- Servotron performed as a band of robots, whose music was meant to promote robotic uprisings against humans, as well as to encourage humans to become cyborgs.
Examples, other media:
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- In Pondus, Pondus believes that a certain rock band truly lives the creed of "Drugs, Sex & Rock'n'Roll". In one strip, the band is shown working out and eating healthy food. Suddenly their manager come in and yell at them that the journalists will be there any minute. And thus, they quickly trash themselves down to look as if they have been partying and boozing up all night. Then the scene switches to Pondus and his wife watching the television. A journalist is (or probably rather is pretending to be) surprised that the band members manage to stay healthy with this lifestyle. The singer explains this with "It's rock'n'roll", baby. It becomes a lifestyle." and Pondus tries to get his wife to accept this message as gospel.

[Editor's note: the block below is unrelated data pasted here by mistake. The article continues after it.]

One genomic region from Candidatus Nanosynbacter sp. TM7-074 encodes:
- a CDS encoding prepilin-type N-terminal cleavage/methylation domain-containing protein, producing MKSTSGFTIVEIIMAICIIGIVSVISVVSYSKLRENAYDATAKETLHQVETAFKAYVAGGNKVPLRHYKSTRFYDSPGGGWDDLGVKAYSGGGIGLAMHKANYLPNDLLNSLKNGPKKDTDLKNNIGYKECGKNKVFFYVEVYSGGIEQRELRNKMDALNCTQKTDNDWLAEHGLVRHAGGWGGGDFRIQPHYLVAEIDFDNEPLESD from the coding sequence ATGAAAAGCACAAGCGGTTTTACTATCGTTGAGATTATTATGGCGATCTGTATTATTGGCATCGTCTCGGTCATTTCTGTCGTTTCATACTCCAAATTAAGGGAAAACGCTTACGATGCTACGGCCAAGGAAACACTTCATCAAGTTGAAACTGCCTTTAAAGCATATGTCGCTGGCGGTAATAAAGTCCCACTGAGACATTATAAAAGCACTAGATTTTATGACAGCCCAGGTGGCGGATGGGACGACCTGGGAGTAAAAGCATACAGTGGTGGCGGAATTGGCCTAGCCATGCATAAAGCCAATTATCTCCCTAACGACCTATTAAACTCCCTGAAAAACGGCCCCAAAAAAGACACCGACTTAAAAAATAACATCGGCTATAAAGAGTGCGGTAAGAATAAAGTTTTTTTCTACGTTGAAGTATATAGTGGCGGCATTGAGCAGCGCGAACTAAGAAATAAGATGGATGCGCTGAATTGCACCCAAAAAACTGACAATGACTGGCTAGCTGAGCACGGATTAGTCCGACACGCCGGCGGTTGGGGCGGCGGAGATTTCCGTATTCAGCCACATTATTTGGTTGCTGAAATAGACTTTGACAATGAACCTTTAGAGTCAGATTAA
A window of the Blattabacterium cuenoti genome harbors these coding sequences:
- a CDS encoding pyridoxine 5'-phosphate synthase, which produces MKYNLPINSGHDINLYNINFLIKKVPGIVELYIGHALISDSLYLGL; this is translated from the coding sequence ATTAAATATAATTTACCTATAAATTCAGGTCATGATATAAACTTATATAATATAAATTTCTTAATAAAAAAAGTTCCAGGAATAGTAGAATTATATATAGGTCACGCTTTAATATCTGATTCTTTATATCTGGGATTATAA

Films — Live-Action
- In Tropic Thunder, Alpa Chino is a rapper who is overly heterosexual in his music and videos, but is secretly gay.
- Law & Order: SVU used this twice. Two big scary musicians, suspected of horrible crimes.
- One is a black "gangster" rapper suspected of the rape/murder of a white woman. However, he he is actually quite naive and has no experience in real crime, his gangster persona being nothing more than a keyfabe persona. The woman was one of his friends, and he ends up getting killed by a real gangster (who just happens to be white) as he's trying to help the detectives catch the real villain.
- The other is a "vampire" who is afraid of getting HIV from real blood.
- Lead-singer Jem from Jem and the Holograms is a holographic projection protecting the identity of Jerrica, the company owner.
- In Arthur, the band Binky is made of up Hologram musicians and synthesized sounds. Apparently an open secret, as the episode on the band has them materialize from nowhere during a live performance.